Nine years ago I had entertained the question, all the while eyes fixed and intrigued as that very scene played out before me, successfully making me part of the problem. I and some American friends were allowed to visit a beya , the traditional training hall of the Japanese sumo wrestler. With a little net searching and a lot of courteous inquiries, we finally found a place in Ryogoku, Tokyo, dubbed “sumo-town”, that was brave enough to welcome potentially ruckus Yankees into the ancient mix. I don’t use the word “ancient” lightly, mind you. Sitting there on a wooden viewing stage and watching the wrestlers stomp around a ring that’s been shaped and molded out of clay mixed with sand, thick hemp ropes hanging over doors and names of past wrestlers written in Chinese kanji; it felt like we had arrived at the age-old birthplace of the fighting man.
Sumo, now a professional full-contact sport, is said to have originated over 2000 years ago. It’s early incarnation was heavily influenced by Japan’s Shinto religion and some accounts speak of a ritual dance in which a wrestler contends with a divine spirit, a kami. The current competitive form we know today took shape in the 16th century in a time when civil strife was growing, prompting the need for martial disciplines to train young men. Competitions officially began in 1684 and soon tournaments were being held in Ryogoku, Tokyo and Osaka before joining together under the same association in 1928.
The traditions of the actual sumo match haven’t changed much over the years. Wrestlers, or rikishi, mainly use two methods in winning matches; forcing their opponent to step out of the ring or forcing them to touch the ground with any part of their body except the bottoms of their feet. Not showing up for a match will also cause a wrestler to forfeit it, as well as using illegal techniques. The rikishi are dressed only in an elaborately tied loin cloth called a mawashi, which they will usually try to grab on their opponent to use as leverage. Before a match begins, Shinto resurfaces in the purifying of the ring, or dohyo. Wrestlers step up and toss salt across the clay floor and deliver the trademark stomp to drive off evil. It is said that the salt also serves as a disinfectant for any scratches they may receive during the bout. The rikishi take a deep wide legged stance, as if riding a horse, before launching themselves at their opponent.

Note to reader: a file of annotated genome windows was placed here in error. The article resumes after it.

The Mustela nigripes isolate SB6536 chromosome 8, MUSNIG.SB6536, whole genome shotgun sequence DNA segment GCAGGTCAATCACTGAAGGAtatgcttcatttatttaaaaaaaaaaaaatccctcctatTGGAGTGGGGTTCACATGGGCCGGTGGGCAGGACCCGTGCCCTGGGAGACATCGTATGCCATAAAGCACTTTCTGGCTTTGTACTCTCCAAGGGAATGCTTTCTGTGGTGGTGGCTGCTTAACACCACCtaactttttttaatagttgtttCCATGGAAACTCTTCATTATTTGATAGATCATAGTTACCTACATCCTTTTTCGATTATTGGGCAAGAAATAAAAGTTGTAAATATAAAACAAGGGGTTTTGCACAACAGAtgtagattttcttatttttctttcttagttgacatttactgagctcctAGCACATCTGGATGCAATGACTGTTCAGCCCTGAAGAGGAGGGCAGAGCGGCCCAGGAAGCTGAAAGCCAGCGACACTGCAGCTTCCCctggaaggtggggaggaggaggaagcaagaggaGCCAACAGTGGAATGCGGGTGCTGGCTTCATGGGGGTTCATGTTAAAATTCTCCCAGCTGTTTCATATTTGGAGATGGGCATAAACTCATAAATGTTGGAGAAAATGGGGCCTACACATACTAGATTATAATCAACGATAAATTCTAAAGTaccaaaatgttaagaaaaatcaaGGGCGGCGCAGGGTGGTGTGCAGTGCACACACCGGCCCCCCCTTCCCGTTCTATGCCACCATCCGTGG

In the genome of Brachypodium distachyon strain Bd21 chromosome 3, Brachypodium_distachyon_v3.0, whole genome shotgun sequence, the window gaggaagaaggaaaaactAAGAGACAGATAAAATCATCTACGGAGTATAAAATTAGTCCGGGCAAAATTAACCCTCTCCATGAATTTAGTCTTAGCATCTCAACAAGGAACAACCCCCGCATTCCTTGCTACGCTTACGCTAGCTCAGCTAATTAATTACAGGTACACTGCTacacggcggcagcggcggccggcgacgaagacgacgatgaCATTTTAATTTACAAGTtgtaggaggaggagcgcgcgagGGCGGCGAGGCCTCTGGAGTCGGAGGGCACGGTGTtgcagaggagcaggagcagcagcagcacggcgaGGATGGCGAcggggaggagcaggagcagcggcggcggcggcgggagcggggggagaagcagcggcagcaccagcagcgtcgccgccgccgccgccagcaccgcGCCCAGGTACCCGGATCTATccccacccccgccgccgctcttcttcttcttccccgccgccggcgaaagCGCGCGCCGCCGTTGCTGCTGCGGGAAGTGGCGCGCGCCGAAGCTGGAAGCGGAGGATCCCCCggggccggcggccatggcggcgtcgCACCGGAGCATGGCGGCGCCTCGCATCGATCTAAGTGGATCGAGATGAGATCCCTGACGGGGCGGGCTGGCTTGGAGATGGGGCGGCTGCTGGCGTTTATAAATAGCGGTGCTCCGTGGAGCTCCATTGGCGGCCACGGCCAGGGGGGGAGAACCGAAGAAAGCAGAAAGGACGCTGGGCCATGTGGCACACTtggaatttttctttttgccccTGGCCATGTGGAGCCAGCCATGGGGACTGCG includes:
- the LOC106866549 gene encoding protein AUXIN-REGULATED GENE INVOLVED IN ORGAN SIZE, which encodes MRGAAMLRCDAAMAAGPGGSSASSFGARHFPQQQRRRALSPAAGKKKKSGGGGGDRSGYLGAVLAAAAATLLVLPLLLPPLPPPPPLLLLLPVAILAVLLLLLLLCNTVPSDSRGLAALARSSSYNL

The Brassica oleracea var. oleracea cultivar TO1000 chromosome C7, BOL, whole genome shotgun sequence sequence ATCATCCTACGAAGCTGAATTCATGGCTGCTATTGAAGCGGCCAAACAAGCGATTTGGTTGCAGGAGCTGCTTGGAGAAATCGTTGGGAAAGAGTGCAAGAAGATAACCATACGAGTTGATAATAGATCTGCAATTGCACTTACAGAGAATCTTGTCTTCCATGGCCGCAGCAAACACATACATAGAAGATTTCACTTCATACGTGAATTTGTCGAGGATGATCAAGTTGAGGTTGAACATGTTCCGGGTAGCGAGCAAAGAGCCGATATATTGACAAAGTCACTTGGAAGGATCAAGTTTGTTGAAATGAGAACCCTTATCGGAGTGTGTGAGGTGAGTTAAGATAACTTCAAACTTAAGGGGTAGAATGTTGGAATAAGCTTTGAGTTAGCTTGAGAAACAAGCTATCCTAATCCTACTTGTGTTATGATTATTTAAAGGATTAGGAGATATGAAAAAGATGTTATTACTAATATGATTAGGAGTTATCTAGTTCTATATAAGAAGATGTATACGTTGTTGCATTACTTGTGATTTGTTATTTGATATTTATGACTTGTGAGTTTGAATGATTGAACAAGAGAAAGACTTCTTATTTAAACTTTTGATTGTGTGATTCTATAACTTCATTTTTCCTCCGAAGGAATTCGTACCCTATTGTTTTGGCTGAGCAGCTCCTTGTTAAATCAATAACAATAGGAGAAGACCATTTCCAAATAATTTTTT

Sumo, like many things in Japan, is hierarchical as evidenced in the ranks of the wrestlers. These ranks are directly influenced by the performance of the rikishi with the lower levels receiving an allowance and the top-level, the Yokozuna, receiving the highest salary of course. Everyday life of the wrestler revolves around training in the sumo heya (beya). It is a communal life, one in which lower ranks do the cooking and cleaning and are taught by higher ranks and sumo coaches, the latter usually being retired wrestlers themselves. This I witnessed first hand as high-ranking rikishi squared off against each other while junior wrestlers stood against the wall, observing and ready to help with menial tasks.
One of those tasks included aiming a disapproving grimace at my friends and I when one of us accidentally used a flash while trying to capture a dramatic tussle. The rikishi stopped for a moment and glared in our direction. Suffice it to say, we didn’t stay long after the training ended, but if you find yourself in supply of a bit more consideration than we had, make a trip on down to Ryogoku to watch a training session. Rather enjoy the thrill of high stakes competition instead? Consider coming out to one of the six grand tournaments per year, each lasting 15 days. Maybe sitting among the rooting fans and in view of the massive, stoic warriors will answer the question of why you’re there in the first place. Or maybe not, but one thing is for sure, you won’t forget the experience.